This is in effect a form of CD laddering. A CD ladder consists of multiple CD accounts with varying maturity dates and interest rates. Laddering CDs can help you to avoid early withdrawal penalties if a CD maturity date is always just around the corner. You could also use a laddering strategy to capitalize on interest rate changes if you believe CD rates are likely to rise over time.
There is one caveat to having more than one CD: you'll need to be able to meet the minimum deposit requirements. So, say you want to open five CDs, each of which has a $1,000 minimum deposit. That means you'll need to have at least $5,000 in liquid cash to open those accounts.
Opening multiple CDs could be problematic if all of your money is in those accounts and you don't have any other liquid savings. You may be forced to pull money from a CD early, which means paying an early withdrawal penalty and forfeiting some of your interest.
Some banks and credit unions offer no-penalty CDs, which allow you to take money out before maturity without incurring an early withdrawal penalty.
FDIC Coverage and Multiple CDs
As noted, CD accounts are FDIC insured when held at a member bank. Credit union CDs can be insured by the National Credit Union Administration (NCUA).
When opening more than one CD, it's important to keep FDIC limits in mind. Holding too much money in CDs and other deposit accounts at the same bank could push you over the FDIC limits, potentially leaving some of your funds unprotected.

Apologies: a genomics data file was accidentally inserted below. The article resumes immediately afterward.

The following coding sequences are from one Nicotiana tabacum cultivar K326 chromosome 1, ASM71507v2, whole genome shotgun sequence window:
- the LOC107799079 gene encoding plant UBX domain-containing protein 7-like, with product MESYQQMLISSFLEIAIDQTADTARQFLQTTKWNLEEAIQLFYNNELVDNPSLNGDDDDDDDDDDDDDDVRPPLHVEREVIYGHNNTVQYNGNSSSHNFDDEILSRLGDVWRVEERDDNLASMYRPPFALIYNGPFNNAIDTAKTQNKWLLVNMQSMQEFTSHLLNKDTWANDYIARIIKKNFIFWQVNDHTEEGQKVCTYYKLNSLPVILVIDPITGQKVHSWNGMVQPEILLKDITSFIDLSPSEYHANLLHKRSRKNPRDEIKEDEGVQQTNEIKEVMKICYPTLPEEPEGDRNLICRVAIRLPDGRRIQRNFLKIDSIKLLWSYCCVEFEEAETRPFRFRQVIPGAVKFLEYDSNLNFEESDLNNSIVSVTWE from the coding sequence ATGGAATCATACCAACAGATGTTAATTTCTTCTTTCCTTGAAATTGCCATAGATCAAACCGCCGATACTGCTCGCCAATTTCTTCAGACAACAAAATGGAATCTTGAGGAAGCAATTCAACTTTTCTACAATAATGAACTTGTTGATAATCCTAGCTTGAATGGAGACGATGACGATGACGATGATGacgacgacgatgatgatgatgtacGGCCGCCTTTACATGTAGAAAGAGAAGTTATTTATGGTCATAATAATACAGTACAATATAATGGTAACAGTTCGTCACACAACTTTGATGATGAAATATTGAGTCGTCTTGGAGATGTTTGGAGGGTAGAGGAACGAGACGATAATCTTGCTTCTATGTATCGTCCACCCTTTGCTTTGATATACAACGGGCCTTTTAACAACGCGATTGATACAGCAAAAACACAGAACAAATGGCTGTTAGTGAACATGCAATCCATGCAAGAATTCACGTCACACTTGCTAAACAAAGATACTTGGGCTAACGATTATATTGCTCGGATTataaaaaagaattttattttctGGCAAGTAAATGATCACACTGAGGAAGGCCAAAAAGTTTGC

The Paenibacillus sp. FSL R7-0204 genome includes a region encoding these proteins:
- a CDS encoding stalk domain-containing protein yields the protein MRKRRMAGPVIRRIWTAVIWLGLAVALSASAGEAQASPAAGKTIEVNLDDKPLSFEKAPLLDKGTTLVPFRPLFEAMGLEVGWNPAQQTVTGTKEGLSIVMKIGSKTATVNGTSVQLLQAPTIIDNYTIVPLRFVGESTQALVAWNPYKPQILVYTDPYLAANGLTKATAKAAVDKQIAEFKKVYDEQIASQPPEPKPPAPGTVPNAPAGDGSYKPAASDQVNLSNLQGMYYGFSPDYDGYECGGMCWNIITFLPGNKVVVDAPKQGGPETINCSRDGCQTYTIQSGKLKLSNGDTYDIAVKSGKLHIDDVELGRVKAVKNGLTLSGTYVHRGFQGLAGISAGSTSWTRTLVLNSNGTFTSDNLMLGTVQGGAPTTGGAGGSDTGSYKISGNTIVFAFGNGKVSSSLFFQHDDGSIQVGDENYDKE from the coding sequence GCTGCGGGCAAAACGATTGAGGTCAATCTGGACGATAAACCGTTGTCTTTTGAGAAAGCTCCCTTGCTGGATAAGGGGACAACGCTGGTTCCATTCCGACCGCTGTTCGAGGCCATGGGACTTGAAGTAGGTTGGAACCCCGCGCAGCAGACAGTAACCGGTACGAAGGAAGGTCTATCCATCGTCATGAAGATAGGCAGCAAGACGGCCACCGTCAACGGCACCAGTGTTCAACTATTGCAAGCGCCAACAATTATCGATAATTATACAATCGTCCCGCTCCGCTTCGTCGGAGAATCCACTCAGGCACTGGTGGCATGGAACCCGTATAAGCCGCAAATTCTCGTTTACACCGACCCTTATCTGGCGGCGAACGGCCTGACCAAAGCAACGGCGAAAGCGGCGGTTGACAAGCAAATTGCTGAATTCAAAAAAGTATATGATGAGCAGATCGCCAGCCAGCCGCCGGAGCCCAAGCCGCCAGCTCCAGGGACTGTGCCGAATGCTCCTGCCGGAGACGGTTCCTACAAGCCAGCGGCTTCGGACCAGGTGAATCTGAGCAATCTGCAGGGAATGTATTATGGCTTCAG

For example, say you have a checking account, savings account and two CDs at the same bank. The total amount of money in those four accounts is $240,000 and you own them all yourself, with no joint owners. In that scenario, all of your savings would be within the FDIC limits.
Now, assume that your total savings balance across the accounts is $280,000. In that case, $250,000 of your savings would be protected but $30,000 would not. You could, however, make sure that all of those funds are protected by moving some of your savings to another bank.
The FDIC offers an online estimator tool that you can use to calculate your FDIC coverage limits at each bank you use.
Is There a Limit on CDs?
There's no limit on the number of CDs you can have and it's possible to have multiple CDs at the same bank or at different financial institutions. Whether it's appropriate for you to have more than one CD can depend on your financial goals and needs.
Is It Good to Have Multiple CD Accounts?
Having multiple CD accounts or building a CD ladder could be beneficial if it allows you to leverage higher interest rates. You could also use a CD ladder to avoid early withdrawal penalties on CDs.
Can You Have More Than One CD at a Bank?
Banks can and do allow customers to have more than one CD account. Keep in mind that banks may limit the number of CDs a single customer is allowed to have.
CD accounts can be a good way to securely save money that you don't plan to spend in the near term. If you'd like to have more than one CD for savings, it's important to do your research before opening accounts. Specifically, compare the best CD rates to see which banks or credit unions have the most competitive rates. Also, pay attention to maturity terms and fees to choose CDs that are the best fit for your needs.